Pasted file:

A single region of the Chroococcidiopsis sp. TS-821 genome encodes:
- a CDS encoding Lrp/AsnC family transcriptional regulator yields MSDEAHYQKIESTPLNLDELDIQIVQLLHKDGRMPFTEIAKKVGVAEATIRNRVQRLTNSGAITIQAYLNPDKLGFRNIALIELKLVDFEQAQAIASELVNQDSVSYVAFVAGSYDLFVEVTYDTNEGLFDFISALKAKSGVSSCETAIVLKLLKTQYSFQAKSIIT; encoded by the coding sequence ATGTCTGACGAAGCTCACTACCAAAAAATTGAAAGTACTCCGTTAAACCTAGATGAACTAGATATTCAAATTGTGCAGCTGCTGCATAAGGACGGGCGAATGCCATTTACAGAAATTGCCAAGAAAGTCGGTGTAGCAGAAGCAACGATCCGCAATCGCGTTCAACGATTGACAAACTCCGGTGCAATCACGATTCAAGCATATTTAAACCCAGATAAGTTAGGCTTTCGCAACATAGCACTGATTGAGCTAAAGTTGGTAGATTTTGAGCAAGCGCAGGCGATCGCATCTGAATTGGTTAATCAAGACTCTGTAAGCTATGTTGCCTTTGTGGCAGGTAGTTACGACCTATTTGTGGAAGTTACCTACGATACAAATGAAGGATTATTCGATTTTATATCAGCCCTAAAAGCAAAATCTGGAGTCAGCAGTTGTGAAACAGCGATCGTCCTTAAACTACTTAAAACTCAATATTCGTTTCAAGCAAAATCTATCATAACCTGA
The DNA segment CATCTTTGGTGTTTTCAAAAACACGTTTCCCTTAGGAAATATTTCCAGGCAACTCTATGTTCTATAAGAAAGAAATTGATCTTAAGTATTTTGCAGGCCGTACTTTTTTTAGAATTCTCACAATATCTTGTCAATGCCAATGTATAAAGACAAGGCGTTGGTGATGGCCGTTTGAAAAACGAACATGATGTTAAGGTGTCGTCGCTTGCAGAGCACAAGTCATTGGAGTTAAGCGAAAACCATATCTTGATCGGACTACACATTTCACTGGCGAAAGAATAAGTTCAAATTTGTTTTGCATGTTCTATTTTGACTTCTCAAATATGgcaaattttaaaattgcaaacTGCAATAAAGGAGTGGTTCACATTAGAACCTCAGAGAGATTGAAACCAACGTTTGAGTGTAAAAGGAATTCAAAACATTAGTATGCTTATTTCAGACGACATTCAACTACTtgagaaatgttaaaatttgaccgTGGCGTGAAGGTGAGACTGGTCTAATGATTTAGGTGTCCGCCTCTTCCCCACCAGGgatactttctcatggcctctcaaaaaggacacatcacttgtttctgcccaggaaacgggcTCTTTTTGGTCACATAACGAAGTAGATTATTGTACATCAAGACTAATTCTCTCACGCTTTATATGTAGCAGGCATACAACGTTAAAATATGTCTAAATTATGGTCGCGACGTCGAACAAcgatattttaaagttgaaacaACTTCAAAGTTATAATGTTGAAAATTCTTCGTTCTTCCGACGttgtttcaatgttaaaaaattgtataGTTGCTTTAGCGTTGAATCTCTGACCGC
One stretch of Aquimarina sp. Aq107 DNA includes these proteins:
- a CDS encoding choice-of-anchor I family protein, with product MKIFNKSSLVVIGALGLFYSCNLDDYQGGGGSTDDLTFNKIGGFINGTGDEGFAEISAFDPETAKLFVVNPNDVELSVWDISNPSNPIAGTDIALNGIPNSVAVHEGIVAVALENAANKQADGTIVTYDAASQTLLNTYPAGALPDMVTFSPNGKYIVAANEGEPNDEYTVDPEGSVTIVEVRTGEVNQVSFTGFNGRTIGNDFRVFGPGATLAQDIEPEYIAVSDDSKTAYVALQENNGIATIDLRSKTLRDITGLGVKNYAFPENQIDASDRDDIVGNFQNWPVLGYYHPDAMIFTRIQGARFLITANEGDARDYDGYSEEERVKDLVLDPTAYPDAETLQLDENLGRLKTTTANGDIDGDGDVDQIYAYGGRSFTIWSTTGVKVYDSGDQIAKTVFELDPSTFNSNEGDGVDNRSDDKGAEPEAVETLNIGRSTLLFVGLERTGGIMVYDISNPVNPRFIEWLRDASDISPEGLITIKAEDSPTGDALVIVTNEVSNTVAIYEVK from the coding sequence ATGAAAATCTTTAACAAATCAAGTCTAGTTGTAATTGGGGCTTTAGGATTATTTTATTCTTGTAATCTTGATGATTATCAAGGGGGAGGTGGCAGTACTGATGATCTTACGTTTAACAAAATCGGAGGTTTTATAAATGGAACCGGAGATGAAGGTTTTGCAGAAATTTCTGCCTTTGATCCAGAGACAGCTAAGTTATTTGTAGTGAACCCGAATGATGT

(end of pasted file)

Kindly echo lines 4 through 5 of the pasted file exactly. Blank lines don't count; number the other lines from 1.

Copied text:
One stretch of Aquimarina sp. Aq107 DNA includes these proteins:
- a CDS encoding choice-of-anchor I family protein, with product MKIFNKSSLVVIGALGLFYSCNLDDYQGGGGSTDDLTFNKIGGFINGTGDEGFAEISAFDPETAKLFVVNPNDVELSVWDISNPSNPIAGTDIALNGIPNSVAVHEGIVAVALENAANKQADGTIVTYDAASQTLLNTYPAGALPDMVTFSPNGKYIVAANEGEPNDEYTVDPEGSVTIVEVRTGEVNQVSFTGFNGRTIGNDFRVFGPGATLAQDIEPEYIAVSDDSKTAYVALQENNGIATIDLRSKTLRDITGLGVKNYAFPENQIDASDRDDIVGNFQNWPVLGYYHPDAMIFTRIQGARFLITANEGDARDYDGYSEEERVKDLVLDPTAYPDAETLQLDENLGRLKTTTANGDIDGDGDVDQIYAYGGRSFTIWSTTGVKVYDSGDQIAKTVFELDPSTFNSNEGDGVDNRSDDKGAEPEAVETLNIGRSTLLFVGLERTGGIMVYDISNPVNPRFIEWLRDASDISPEGLITIKAEDSPTGDALVIVTNEVSNTVAIYEVK from the coding sequence ATGAAAATCTTTAACAAATCAAGTCTAGTTGTAATTGGGGCTTTAGGATTATTTTATTCTTGTAATCTTGATGATTATCAAGGGGGAGGTGGCAGTACTGATGATCTTACGTTTAACAAAATCGGAGGTTTTATAAATGGAACCGGAGATGAAGGTTTTGCAGAAATTTCTGCCTTTGATCCAGAGACAGCTAAGTTATTTGTAGTGAACCCGAATGATGT